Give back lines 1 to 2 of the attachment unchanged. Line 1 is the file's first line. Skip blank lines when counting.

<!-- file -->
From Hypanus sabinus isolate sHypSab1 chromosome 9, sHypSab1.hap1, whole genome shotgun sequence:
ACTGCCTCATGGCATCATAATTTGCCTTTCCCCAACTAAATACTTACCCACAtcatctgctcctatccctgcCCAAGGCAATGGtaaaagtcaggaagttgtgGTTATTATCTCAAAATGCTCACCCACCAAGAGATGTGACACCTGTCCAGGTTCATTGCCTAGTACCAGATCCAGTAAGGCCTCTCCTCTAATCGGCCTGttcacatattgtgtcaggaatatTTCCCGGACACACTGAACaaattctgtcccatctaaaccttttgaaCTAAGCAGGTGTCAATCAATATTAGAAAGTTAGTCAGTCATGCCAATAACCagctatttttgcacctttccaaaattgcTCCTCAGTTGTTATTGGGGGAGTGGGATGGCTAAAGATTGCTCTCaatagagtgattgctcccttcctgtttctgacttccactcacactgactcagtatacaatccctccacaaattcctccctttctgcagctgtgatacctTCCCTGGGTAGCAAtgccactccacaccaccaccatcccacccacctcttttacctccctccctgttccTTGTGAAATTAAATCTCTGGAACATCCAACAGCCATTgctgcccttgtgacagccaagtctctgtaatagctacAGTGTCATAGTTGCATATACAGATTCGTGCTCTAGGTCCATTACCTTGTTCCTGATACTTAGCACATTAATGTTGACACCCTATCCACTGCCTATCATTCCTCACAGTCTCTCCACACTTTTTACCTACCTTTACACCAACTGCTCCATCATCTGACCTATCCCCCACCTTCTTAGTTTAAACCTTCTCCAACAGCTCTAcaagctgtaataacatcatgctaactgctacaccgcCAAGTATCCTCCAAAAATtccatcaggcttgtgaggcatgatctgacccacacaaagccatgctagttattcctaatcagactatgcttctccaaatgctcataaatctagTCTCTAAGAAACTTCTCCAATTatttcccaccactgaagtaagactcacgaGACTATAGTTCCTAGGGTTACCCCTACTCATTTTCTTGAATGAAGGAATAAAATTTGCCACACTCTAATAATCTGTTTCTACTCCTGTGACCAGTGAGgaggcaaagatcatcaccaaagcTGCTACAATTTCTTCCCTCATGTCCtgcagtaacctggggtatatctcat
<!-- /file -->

From Hypanus sabinus isolate sHypSab1 chromosome 9, sHypSab1.hap1, whole genome shotgun sequence:
ACTGCCTCATGGCATCATAATTTGCCTTTCCCCAACTAAATACTTACCCACAtcatctgctcctatccctgcCCAAGGCAATGGtaaaagtcaggaagttgtgGTTATTATCTCAAAATGCTCACCCACCAAGAGATGTGACACCTGTCCAGGTTCATTGCCTAGTACCAGATCCAGTAAGGCCTCTCCTCTAATCGGCCTGttcacatattgtgtcaggaatatTTCCCGGACACACTGAACaaattctgtcccatctaaaccttttgaaCTAAGCAGGTGTCAATCAATATTAGAAAGTTAGTCAGTCATGCCAATAACCagctatttttgcacctttccaaaattgcTCCTCAGTTGTTATTGGGGGAGTGGGATGGCTAAAGATTGCTCTCaatagagtgattgctcccttcctgtttctgacttccactcacactgactcagtatacaatccctccacaaattcctccctttctgcagctgtgatacctTCCCTGGGTAGCAAtgccactccacaccaccaccatcccacccacctcttttacctccctccctgttccTTGTGAAATTAAATCTCTGGAACATCCAACAGCCATTgctgcccttgtgacagccaagtctctgtaatagctacAGTGTCATAGTTGCATATACAGATTCGTGCTCTAGGTCCATTACCTTGTTCCTGATACTTAGCACATTAATGTTGACACCCTATCCACTGCCTATCATTCCTCACAGTCTCTCCACACTTTTTACCTACCTTTACACCAACTGCTCCATCATCTGACCTATCCCCCACCTTCTTAGTTTAAACCTTCTCCAACAGCTCTAcaagctgtaataacatcatgctaactgctacaccgcCAAGTATCCTCCAAAAATtccatcaggcttgtgaggcatgatctgacccacacaaagccatgctagttattcctaatcagactatgcttctccaaatgctcataaatctagTCTCTAAGAAACTTCTCCAATTatttcccaccactgaagtaagactcacgaGACTATAGTTCCTAGGGTTACCCCTACTCATTTTCTTGAATGAAGGAATAAAATTTGCCACACTCTAATAATCTGTTTCTACTCCTGTGACCAGTGAGgaggcaaagatcatcaccaaagcTGCTACAATTTCTTCCCTCATGTCCtgcagtaacctggggtatatctcat